Cassian Andor is clearly a spy, he's duplicitous, secretive, alone, and an assassin when the mission calls for it. The other spies like him are who join Jyn Erso to form Rogue One, they are the ones who rally around this mission when the Alliance council doesn't believe in it. Until the second U-wing lands, everybody on the ground at Scarif is a spy; they mostly hide, sneak, lie, deceive, and sabotage.

Why in the Rogue One world would she go to Scarif? How could she have explained being found there given her diplomatic cover? Leia says, "Darth Vader, only you could be so bold." Yeah, real bold pursuing you from the site of a Rebel battle. I just do not believe watching Episode IV that the Blockade Runner, with Leia aboard was at Scarif. And they even said the plans were beamed onto the Blockade Runner, not run down a hallway on a disk. Bail said he was sending Leia to get Obi-wan, but instead sent his daugther into the actual battle where they were trying to steal the plans? It just doesn't make sense.

And when Leia flees the battle, with the Death Star plans, why run off to Tatooine to get Ben? The Rebels have three secrets: the location of their base, the Death Star plans, and a stashed Jedi. Leia is at a battle site and runs off with those plans to go get Ben? Gold Leader and Red Leader went back to Yavin. But Leia had to take the plans off to Tatooine? Why not just use your hyperspace and go back to Yavin with the plans, making ANH irrelevant? No one was tracking the Blockade Runner like the Falcon. You could have gone to get Ben later. It wasn't like anyone thought you needed Ben to attack the Death Star.
Yeah, the way RO did this doesn't really fit with the way ANH set it up, plans were beamed to her ship, being chased from the battle itself doesn't work, but I think RO slickly gets away with this by simply not caring, not putting so much weight into Bail and Leia's words and deeds that they weigh the film down. They're there, it's clumsy how it's done, but ending the film with some guys at the battle beaming Leia's corvette wouldn't be as bombastic, and it's clear they wanted that.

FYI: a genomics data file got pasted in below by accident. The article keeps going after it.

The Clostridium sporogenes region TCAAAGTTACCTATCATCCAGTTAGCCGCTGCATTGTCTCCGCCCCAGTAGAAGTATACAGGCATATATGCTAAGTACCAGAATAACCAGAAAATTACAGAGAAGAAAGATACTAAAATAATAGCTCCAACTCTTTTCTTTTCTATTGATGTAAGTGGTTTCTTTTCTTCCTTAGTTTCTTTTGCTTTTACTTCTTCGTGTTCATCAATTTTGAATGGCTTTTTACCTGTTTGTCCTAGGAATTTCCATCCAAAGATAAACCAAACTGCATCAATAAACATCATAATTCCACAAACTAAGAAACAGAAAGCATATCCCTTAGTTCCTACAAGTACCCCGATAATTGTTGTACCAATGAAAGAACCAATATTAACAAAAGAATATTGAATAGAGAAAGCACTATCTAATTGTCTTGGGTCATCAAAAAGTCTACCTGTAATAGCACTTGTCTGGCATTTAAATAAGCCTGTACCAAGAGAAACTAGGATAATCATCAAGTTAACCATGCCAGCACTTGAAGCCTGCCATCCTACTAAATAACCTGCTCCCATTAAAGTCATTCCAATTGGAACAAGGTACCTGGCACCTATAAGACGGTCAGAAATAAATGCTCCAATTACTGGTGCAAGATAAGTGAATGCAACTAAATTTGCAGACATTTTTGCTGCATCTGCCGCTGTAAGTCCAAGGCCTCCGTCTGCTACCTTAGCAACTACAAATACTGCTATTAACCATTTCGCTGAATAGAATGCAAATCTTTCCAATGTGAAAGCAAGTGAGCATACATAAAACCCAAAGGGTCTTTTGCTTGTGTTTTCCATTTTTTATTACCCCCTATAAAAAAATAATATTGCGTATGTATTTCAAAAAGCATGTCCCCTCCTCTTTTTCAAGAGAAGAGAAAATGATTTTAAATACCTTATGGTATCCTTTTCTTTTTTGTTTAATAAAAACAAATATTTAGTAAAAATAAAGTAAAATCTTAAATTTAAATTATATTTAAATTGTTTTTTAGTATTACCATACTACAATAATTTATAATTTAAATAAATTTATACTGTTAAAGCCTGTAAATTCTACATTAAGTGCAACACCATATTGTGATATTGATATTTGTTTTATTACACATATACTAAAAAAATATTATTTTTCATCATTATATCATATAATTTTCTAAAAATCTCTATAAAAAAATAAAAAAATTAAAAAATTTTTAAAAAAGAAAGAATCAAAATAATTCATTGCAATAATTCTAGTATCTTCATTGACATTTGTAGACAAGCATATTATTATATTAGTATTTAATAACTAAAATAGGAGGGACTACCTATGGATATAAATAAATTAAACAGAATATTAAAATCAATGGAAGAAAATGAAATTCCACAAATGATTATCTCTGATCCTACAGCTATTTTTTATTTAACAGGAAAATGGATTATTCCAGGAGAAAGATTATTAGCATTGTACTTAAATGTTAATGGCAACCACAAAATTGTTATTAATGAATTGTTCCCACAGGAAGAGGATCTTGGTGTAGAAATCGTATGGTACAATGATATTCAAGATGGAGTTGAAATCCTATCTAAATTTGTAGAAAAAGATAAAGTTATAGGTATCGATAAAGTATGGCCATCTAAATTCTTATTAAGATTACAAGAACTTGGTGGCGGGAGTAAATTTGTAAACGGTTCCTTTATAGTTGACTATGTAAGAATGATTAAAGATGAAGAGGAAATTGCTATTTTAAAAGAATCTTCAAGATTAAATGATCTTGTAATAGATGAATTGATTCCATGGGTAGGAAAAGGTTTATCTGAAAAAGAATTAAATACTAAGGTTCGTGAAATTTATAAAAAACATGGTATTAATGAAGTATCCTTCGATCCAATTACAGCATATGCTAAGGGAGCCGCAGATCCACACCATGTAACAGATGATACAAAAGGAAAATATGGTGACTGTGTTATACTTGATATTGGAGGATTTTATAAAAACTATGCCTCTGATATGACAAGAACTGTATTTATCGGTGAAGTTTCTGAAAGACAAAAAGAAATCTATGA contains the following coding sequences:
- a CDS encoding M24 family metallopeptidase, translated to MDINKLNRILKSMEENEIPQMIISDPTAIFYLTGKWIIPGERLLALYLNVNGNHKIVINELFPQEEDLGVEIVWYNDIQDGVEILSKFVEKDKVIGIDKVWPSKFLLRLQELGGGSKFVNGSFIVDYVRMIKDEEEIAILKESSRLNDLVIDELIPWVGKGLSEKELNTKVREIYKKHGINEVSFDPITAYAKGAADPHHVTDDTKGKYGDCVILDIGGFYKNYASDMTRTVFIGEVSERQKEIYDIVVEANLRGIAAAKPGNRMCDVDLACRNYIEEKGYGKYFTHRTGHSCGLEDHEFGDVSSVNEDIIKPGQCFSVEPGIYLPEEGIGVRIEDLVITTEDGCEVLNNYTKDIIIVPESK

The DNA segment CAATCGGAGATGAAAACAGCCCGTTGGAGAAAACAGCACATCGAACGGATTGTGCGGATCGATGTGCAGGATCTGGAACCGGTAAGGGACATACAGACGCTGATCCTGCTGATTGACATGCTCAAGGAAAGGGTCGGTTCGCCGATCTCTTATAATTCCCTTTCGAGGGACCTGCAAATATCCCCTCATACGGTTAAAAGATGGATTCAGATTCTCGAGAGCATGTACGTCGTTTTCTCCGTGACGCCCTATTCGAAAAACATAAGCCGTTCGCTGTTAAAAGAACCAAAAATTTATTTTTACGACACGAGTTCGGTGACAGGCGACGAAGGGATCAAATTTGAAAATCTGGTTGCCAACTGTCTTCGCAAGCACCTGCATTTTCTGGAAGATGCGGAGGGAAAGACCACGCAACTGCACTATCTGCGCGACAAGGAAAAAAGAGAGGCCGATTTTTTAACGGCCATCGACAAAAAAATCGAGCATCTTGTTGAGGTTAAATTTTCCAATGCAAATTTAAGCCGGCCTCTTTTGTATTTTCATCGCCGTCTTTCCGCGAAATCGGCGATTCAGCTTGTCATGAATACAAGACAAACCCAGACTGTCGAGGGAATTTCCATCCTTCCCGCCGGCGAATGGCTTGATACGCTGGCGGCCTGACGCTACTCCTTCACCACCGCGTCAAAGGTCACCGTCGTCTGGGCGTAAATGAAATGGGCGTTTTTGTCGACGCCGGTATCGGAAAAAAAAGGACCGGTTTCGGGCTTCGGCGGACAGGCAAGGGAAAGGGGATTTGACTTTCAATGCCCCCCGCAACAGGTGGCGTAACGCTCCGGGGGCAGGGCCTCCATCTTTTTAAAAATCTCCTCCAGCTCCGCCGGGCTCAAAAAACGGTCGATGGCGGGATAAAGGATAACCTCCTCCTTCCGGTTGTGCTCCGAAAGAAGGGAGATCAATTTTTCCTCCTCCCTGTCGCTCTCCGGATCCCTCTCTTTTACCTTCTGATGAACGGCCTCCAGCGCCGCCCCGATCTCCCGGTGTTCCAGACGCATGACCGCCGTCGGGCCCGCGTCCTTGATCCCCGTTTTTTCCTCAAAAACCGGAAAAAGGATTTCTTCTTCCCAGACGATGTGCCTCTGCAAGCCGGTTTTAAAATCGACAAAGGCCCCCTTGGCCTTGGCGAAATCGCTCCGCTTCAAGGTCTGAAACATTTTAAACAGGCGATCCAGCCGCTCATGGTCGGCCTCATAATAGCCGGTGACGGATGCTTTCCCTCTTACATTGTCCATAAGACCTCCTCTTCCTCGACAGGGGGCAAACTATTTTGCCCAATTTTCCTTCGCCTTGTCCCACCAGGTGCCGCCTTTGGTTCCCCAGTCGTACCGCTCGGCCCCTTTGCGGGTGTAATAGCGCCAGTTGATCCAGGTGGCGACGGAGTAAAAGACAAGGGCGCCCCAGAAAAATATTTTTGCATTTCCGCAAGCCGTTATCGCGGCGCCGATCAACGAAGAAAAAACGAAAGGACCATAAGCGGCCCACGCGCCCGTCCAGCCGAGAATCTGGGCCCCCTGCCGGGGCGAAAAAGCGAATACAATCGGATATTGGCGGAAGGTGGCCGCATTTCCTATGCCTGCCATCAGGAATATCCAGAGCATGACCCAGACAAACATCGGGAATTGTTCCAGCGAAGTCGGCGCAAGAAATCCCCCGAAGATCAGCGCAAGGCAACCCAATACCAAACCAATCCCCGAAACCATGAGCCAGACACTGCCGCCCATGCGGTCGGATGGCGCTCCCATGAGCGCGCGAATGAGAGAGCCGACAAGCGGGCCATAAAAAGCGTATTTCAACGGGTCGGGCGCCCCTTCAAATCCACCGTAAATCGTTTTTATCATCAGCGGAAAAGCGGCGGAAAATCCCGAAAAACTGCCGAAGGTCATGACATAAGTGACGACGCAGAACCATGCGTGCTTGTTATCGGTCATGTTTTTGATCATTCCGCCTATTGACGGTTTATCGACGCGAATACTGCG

Mad Slanted Powers

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May 20, 2002
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JediTricks said:
(except Ponda and Evazan but that was played almost for laughs, doubly so when you realize THEY ARE NOW DEAD ON JEDHA A FEW DAYS BEFORE THE EVENTS OF MOS EISLEY
That didn't bother me too much. I figured they were on the way out of Jedha when they bump into Jyn. Even if not, the ensuing battle probably made them decided to get out of Dodge. It had to take some time to evacuate the Imperial occupation to a safe distance, so them getting off Jedha, only to run into their eventual end in Mos Eisley very shortly afterward, was plausible.
I agree. They had plenty of time to get off the planet between the time we saw them and the time the Death Star attacked.


I LOATHE that they gave Vader a pun. "Choke on your aspirations" or whatever. So dumb. NEVER try to make Vader funny.
Why not? Anakin cracked wise every chance he got, and the very first film has a very dry Vader joke ("I find your lack of faith disturbing").
Also, I think some of his lines in ESB can be seen as kind of funny: "Apology accepted, Captain Needa", "We would be honored if you would join us", and "Perhaps you feel you are being treated unfairly?"

I do agree that the first part of the movie jumped around a bit much, but once we got to Yavin the first time, everything flowed much better.

Other than that, my only nitpicking complaint was similar to what others here have said. How Leia got the plans doesn't quite match up with what we know from ANH. I was expecting one of the ships would get out of there, rendezvous with the Tantive IV, which would receive the plans and head for Tatooine. If she was at the battle, I would have expected the ship to arrive, get the transmission, and leave. In ANH, Vader said "you weren't on any mercy mission this time", as if she had a history of showing up to help those in need. So, I could imagine her showing up to a battle to aid the wounded or displaced, and using that as an excuse to be there. Her ship was docked with the ship that did get the plans. If they didn't find them on that ship, perhaps Vader assumed they were beamed to the Tantive IV.

I'm not sure about people's complaints about Tarkin and Leia. Tarkin did look a bit fake, but I thought it was a good likeness in both sight and sound. Leia seemed just fine to me, and she was on the screen so briefly that I didn't really get to see much of a performance to tell one way or the other.
 

figrin bran

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May 4, 2002